5. It's Abstract

    So are concepts like accounting and marketing, until we decide what they mean. Everything we do is tied to your goals during our reflections. Your team decides what the exercises mean. At a recent Nike workshop, a participant (in the final reflection) said, "I was blown away with how each game was a metaphor for the things we face [at work]."
     
  6. It's Interactive

    Trust your team. We do. It turns out that most people are really smart (and also kind) when given the opportunity to learn in ways that they help control. Education as a top-down model is changing. We're part of that.
     
  7. It's Fun

    How much do you remember from in-class education from your K-12 or even college years? How much do you remember field trips, after-school clubs, drama, music and sports? I think I've made the point. Fun is learning.
     
  8. It's Play

    As children, most of our learning about teamwork and communication came from play. Adults don't get enough of a chance to do this - we're always putting people in leagues, keeping standings and setting up competitions. In Applied Improv, we play. Everything has meaning, and every moment is a fantastic opportunity to learn.
     
  9. It's Not Serious

    We're very serious about what we do. People "play" sports. Think they can't be serious about it? Of course, they can. We find the balance - our work is fun, and we take the meaning and value seriously.
     
  10. It's Unknown

    This ought to scare you (if you've read this far).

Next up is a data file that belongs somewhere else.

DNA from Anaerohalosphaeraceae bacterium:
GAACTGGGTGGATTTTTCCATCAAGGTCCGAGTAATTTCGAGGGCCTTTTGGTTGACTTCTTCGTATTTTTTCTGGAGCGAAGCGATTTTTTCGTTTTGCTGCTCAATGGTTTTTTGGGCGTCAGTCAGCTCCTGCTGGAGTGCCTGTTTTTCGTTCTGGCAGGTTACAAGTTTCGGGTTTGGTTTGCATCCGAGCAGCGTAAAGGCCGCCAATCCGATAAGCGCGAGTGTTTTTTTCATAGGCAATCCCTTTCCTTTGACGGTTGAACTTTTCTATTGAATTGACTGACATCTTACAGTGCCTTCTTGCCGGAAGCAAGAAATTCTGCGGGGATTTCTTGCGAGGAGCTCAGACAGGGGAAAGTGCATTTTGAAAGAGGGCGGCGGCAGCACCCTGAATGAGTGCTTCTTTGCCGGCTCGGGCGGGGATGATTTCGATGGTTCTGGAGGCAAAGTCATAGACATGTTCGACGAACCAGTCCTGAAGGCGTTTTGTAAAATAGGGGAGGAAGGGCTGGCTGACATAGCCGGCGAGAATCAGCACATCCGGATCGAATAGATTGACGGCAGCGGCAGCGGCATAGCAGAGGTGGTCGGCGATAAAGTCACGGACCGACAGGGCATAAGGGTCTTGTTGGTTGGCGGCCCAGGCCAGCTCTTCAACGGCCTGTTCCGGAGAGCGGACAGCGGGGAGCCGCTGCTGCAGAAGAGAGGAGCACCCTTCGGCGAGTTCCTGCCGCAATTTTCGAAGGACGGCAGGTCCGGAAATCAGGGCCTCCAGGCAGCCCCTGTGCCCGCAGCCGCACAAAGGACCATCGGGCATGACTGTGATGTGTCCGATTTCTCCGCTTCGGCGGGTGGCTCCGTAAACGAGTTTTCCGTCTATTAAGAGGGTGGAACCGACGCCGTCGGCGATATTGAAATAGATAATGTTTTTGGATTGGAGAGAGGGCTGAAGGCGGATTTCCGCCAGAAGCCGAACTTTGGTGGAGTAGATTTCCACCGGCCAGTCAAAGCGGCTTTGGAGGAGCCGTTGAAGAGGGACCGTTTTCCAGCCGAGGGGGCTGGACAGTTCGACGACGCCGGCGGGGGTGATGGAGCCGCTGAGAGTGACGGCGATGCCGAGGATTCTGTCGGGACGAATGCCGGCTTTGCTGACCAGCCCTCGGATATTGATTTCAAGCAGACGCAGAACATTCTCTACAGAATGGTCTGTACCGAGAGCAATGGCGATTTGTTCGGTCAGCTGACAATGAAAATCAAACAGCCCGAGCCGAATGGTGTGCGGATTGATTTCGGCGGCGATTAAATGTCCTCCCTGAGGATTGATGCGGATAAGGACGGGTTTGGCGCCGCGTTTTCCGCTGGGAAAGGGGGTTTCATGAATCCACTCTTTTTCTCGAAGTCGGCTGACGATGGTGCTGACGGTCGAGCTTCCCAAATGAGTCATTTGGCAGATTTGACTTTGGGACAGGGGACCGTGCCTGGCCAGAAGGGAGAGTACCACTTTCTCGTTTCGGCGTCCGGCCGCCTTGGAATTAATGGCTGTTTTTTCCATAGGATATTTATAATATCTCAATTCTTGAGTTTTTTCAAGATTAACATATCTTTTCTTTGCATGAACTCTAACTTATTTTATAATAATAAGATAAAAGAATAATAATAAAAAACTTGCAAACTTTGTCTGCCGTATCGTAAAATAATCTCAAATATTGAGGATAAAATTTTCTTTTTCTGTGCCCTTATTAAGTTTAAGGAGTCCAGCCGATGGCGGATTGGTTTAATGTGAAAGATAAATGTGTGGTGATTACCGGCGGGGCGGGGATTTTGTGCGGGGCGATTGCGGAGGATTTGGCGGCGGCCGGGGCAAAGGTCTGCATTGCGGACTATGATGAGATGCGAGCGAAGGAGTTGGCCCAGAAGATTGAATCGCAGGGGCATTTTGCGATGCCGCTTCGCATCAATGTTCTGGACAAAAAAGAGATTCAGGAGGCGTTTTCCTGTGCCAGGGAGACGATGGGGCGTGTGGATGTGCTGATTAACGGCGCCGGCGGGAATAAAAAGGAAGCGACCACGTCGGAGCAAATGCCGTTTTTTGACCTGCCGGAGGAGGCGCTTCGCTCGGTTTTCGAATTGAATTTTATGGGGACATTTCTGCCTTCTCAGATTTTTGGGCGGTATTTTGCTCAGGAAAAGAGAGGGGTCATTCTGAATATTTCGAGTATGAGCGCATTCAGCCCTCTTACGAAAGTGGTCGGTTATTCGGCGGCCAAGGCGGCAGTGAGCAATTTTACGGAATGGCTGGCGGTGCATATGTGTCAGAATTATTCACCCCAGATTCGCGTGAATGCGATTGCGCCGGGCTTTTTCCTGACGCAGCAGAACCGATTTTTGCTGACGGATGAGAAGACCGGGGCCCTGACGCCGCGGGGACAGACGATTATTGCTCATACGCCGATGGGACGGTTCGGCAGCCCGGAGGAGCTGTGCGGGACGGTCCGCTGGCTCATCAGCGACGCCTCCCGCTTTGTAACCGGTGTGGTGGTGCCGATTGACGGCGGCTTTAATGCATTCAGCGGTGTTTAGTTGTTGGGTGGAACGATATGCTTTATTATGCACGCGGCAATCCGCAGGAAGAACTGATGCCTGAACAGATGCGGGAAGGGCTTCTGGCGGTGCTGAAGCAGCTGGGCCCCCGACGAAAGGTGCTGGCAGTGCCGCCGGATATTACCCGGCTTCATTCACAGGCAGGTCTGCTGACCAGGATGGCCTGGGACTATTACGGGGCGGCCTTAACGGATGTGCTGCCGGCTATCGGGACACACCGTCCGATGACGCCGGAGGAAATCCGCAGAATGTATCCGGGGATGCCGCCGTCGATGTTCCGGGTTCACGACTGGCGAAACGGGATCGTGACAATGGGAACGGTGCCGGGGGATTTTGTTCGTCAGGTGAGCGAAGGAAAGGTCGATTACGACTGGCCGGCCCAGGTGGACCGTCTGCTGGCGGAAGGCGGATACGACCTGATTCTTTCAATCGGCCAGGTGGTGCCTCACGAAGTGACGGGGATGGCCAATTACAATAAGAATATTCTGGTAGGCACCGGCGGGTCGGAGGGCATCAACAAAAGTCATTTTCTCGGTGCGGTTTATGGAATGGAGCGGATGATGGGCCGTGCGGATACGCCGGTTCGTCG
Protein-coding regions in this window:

We always prepare diligently for our engagements and create syllabi for each client.

    In 30 years, I've followed a syllabus point by point maybe 5 times. What happens is that each engagement reveals what is needed to us, and, keeping the goals in mind, we change our plans constantly.

    In other words, we don't know exactly what's going to happen, either! We only know that we are competent to improvise within our prepared frame and that every client discovers important things along the way.

Does this give you the ammunition you need to survive the gauntlet of NO?

If it doesn't, please contact me and I will help.

Based on a presentation by Drew Tarvin - the 10 Disadvantages are his; the replies are mine. Here is Drew's presentation to AIN2016 on this very subject!

 

How CenturyLink Misused "Yes, And"

In 2016, the regional telecommunications company CenturyLink (formerly Quest and formerly US West) began running a series of commercials promoting their Prism TV offerings. The spots featured the actor Paul Giamatti playing himself, somehow stuck in a house with a family who uses Prism TV, and are, therefore, "Hollywood Insiders".